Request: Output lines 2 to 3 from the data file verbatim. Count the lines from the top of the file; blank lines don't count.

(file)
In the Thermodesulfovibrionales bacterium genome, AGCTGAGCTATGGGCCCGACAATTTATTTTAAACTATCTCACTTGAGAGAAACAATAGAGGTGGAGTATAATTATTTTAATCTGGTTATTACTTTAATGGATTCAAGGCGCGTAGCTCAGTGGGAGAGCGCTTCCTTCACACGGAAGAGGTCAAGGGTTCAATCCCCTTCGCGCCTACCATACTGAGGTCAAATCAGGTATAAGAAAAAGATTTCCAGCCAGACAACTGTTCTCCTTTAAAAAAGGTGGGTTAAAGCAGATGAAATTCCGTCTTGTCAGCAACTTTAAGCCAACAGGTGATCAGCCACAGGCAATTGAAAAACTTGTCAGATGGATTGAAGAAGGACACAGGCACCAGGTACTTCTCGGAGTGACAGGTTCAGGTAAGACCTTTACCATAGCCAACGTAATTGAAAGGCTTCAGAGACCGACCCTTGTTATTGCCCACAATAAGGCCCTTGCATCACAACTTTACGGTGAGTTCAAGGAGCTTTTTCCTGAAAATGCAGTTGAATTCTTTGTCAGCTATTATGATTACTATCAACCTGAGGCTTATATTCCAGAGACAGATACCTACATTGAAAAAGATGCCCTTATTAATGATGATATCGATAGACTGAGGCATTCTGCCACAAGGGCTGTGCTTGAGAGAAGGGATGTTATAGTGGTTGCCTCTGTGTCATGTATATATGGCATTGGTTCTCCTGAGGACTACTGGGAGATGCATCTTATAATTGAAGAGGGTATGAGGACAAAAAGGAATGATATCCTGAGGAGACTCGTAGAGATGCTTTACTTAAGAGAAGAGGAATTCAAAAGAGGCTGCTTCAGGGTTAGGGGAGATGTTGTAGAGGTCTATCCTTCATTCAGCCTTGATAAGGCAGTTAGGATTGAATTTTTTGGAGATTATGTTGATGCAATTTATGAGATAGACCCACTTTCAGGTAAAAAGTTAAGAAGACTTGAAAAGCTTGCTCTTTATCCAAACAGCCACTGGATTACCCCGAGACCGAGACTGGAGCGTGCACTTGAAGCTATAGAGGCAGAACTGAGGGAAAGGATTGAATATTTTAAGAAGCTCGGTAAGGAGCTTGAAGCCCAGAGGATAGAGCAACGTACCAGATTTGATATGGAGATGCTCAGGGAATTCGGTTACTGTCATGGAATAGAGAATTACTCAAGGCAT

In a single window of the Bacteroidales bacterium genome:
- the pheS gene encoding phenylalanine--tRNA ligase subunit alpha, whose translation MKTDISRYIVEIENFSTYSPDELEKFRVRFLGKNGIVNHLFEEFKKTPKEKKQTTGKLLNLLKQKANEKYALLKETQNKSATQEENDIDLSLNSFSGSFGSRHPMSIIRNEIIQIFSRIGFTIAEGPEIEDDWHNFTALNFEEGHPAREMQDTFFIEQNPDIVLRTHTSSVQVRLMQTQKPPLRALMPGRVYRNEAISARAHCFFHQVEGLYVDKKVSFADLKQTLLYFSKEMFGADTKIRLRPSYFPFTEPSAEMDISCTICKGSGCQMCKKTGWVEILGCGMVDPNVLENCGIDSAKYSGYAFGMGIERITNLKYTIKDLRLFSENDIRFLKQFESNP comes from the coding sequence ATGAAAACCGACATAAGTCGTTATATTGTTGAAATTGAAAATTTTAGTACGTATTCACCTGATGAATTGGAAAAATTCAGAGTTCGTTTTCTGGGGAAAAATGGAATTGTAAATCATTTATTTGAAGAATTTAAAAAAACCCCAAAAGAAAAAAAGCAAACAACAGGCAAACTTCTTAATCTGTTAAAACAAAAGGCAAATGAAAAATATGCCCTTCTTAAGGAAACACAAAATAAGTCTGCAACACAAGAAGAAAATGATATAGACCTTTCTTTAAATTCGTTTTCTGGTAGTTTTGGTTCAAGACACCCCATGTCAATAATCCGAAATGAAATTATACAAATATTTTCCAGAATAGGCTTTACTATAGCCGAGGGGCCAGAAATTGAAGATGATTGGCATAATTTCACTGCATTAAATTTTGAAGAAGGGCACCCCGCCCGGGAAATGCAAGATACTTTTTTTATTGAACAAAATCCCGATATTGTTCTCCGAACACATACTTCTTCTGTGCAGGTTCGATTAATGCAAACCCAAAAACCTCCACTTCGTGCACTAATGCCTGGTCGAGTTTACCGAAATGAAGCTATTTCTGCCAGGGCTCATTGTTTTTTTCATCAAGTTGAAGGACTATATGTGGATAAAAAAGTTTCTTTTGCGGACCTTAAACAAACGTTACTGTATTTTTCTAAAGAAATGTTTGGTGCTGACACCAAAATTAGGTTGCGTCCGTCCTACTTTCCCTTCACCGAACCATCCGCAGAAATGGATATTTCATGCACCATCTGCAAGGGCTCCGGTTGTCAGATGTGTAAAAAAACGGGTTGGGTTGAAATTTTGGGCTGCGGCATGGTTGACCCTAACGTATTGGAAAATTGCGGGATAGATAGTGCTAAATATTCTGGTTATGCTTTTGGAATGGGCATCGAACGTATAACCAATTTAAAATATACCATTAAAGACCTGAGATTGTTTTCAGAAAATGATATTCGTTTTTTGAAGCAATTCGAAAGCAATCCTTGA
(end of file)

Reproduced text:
In a single window of the Bacteroidales bacterium genome:
- the pheS gene encoding phenylalanine--tRNA ligase subunit alpha, whose translation MKTDISRYIVEIENFSTYSPDELEKFRVRFLGKNGIVNHLFEEFKKTPKEKKQTTGKLLNLLKQKANEKYALLKETQNKSATQEENDIDLSLNSFSGSFGSRHPMSIIRNEIIQIFSRIGFTIAEGPEIEDDWHNFTALNFEEGHPAREMQDTFFIEQNPDIVLRTHTSSVQVRLMQTQKPPLRALMPGRVYRNEAISARAHCFFHQVEGLYVDKKVSFADLKQTLLYFSKEMFGADTKIRLRPSYFPFTEPSAEMDISCTICKGSGCQMCKKTGWVEILGCGMVDPNVLENCGIDSAKYSGYAFGMGIERITNLKYTIKDLRLFSENDIRFLKQFESNP comes from the coding sequence ATGAAAACCGACATAAGTCGTTATATTGTTGAAATTGAAAATTTTAGTACGTATTCACCTGATGAATTGGAAAAATTCAGAGTTCGTTTTCTGGGGAAAAATGGAATTGTAAATCATTTATTTGAAGAATTTAAAAAAACCCCAAAAGAAAAAAAGCAAACAACAGGCAAACTTCTTAATCTGTTAAAACAAAAGGCAAATGAAAAATATGCCCTTCTTAAGGAAACACAAAATAAGTCTGCAACACAAGAAGAAAATGATATAGACCTTTCTTTAAATTCGTTTTCTGGTAGTTTTGGTTCAAGACACCCCATGTCAATAATCCGAAATGAAATTATACAAATATTTTCCAGAATAGGCTTTACTATAGCCGAGGGGCCAGAAATTGAAGATGATTGGCATAATTTCACTGCATTAAATTTTGAAGAAGGGCACCCCGCCCGGGAAATGCAAGATACTTTTTTTATTGAACAAAATCCCGATATTGTTCTCCGAACACATACTTCTTCTGTGCAGGTTCGATTAATGCAAACCCAAAAACCTCCACTTCGTGCACTAATGCCTGGTCGAGTTTACCGAAATGAAGCTATTTCTGCCAGGGCTCATTGTTTTTTTCATCAAGTTGAAGGACTATATGTGGATAAAAAAGTTTCTTTTGCGGACCTTAAACAAACGTTACTGTATTTTTCTAAAGAAATGTTTGGTGCTGACACCAAAATTAGGTTGCGTCCGTCCTACTTTCCCTTCACCGAACCATCCGCAGAAATGGATATTTCATGCACCATCTGCAAGGGCTCCGGTTGTCAGATGTGTAAAAAAACGGGTTGGGTTGAAATTTTGGGCTGCGGCATGGTTGACCCTAACGTATTGGAAAATTGCGGGATAGATAGTGCTAAATATTCTGGTTATGCTTTTGGAATGGGCATCGAACGTATAACCAATTTAAAATATACCATTAAAGACCTGAGATTGTTTTCAGAAAATGATATTCGTTTTTTGAAGCAATTCGAAAGCAATCCTTGA